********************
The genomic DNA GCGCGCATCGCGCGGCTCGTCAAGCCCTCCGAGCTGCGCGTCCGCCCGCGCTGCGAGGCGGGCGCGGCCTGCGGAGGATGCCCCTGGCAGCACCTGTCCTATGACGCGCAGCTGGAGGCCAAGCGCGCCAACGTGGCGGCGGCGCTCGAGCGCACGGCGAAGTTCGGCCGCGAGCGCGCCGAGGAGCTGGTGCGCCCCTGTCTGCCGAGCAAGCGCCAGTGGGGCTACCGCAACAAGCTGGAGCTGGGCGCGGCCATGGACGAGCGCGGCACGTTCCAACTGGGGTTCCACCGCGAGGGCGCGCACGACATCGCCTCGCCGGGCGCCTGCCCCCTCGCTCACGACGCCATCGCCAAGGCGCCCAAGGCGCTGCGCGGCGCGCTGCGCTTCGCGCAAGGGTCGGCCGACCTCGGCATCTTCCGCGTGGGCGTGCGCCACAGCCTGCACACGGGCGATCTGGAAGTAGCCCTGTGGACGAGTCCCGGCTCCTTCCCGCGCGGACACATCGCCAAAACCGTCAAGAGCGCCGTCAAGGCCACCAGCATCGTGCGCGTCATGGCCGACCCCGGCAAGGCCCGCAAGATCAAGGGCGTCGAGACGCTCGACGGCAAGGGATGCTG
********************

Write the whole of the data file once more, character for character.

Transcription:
The genomic DNA GCGCGCATCGCGCGGCTCGTCAAGCCCTCCGAGCTGCGCGTCCGCCCGCGCTGCGAGGCGGGCGCGGCCTGCGGAGGATGCCCCTGGCAGCACCTGTCCTATGACGCGCAGCTGGAGGCCAAGCGCGCCAACGTGGCGGCGGCGCTCGAGCGCACGGCGAAGTTCGGCCGCGAGCGCGCCGAGGAGCTGGTGCGCCCCTGTCTGCCGAGCAAGCGCCAGTGGGGCTACCGCAACAAGCTGGAGCTGGGCGCGGCCATGGACGAGCGCGGCACGTTCCAACTGGGGTTCCACCGCGAGGGCGCGCACGACATCGCCTCGCCGGGCGCCTGCCCCCTCGCTCACGACGCCATCGCCAAGGCGCCCAAGGCGCTGCGCGGCGCGCTGCGCTTCGCGCAAGGGTCGGCCGACCTCGGCATCTTCCGCGTGGGCGTGCGCCACAGCCTGCACACGGGCGATCTGGAAGTAGCCCTGTGGACGAGTCCCGGCTCCTTCCCGCGCGGACACATCGCCAAAACCGTCAAGAGCGCCGTCAAGGCCACCAGCATCGTGCGCGTCATGGCCGACCCCGGCAAGGCCCGCAAGATCAAGGGCGTCGAGACGCTCGACGGCAAGGGATGCTG